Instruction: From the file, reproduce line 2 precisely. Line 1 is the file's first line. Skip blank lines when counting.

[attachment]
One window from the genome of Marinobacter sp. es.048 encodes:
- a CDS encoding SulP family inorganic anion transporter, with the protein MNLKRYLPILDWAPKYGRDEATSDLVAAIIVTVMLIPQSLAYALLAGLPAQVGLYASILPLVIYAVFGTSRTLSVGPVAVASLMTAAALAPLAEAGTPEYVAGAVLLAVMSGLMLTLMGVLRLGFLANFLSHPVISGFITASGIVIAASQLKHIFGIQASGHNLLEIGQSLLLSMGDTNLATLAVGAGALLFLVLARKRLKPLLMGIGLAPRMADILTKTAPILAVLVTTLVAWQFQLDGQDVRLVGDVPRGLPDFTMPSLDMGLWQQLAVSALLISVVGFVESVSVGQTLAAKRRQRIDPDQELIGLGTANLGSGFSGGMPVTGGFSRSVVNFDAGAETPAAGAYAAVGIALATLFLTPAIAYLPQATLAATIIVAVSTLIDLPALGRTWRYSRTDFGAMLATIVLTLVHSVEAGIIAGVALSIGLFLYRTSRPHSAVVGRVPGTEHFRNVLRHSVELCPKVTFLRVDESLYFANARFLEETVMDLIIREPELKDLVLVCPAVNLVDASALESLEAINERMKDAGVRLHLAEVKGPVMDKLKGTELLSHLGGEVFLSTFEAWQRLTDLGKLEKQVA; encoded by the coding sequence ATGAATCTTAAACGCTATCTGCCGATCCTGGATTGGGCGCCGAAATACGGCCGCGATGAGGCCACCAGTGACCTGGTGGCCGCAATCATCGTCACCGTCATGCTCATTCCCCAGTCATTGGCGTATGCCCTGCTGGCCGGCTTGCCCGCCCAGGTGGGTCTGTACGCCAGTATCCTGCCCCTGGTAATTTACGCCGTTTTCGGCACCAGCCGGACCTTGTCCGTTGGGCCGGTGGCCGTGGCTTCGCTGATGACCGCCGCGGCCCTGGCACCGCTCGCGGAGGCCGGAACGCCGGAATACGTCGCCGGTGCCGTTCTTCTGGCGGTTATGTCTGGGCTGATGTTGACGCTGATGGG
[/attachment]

- a CDS encoding SulP family inorganic anion transporter, with the protein MNLKRYLPILDWAPKYGRDEATSDLVAAIIVTVMLIPQSLAYALLAGLPAQVGLYASILPLVIYAVFGTSRTLSVGPVAVASLMTAAALAPLAEAGTPEYVAGAVLLAVMSGLMLTLMGVLRLGFLANFLSHPVISGFITASGIVIAASQLKHIFGIQASGHNLLEIGQSLLLSMGDTNLATLAVGAGALLFLVLARKRLKPLLMGIGLAPRMADILTKTAPILAVLVTTLVAWQFQLDGQDVRLVGDVPRGLPDFTMPSLDMGLWQQLAVSALLISVVGFVESVSVGQTLAAKRRQRIDPDQELIGLGTANLGSGFSGGMPVTGGFSRSVVNFDAGAETPAAGAYAAVGIALATLFLTPAIAYLPQATLAATIIVAVSTLIDLPALGRTWRYSRTDFGAMLATIVLTLVHSVEAGIIAGVALSIGLFLYRTSRPHSAVVGRVPGTEHFRNVLRHSVELCPKVTFLRVDESLYFANARFLEETVMDLIIREPELKDLVLVCPAVNLVDASALESLEAINERMKDAGVRLHLAEVKGPVMDKLKGTELLSHLGGEVFLSTFEAWQRLTDLGKLEKQVA; encoded by the coding sequence ATGAATCTTAAACGCTATCTGCCGATCCTGGATTGGGCGCCGAAATACGGCCGCGATGAGGCCACCAGTGACCTGGTGGCCGCAATCATCGTCACCGTCATGCTCATTCCCCAGTCATTGGCGTATGCCCTGCTGGCCGGCTTGCCCGCCCAGGTGGGTCTGTACGCCAGTATCCTGCCCCTGGTAATTTACGCCGTTTTCGGCACCAGCCGGACCTTGTCCGTTGGGCCGGTGGCCGTGGCTTCGCTGATGACCGCCGCGGCCCTGGCACCGCTCGCGGAGGCCGGAACGCCGGAATACGTCGCCGGTGCCGTTCTTCTGGCGGTTATGTCTGGGCTGATGTTGACGCTGATGGG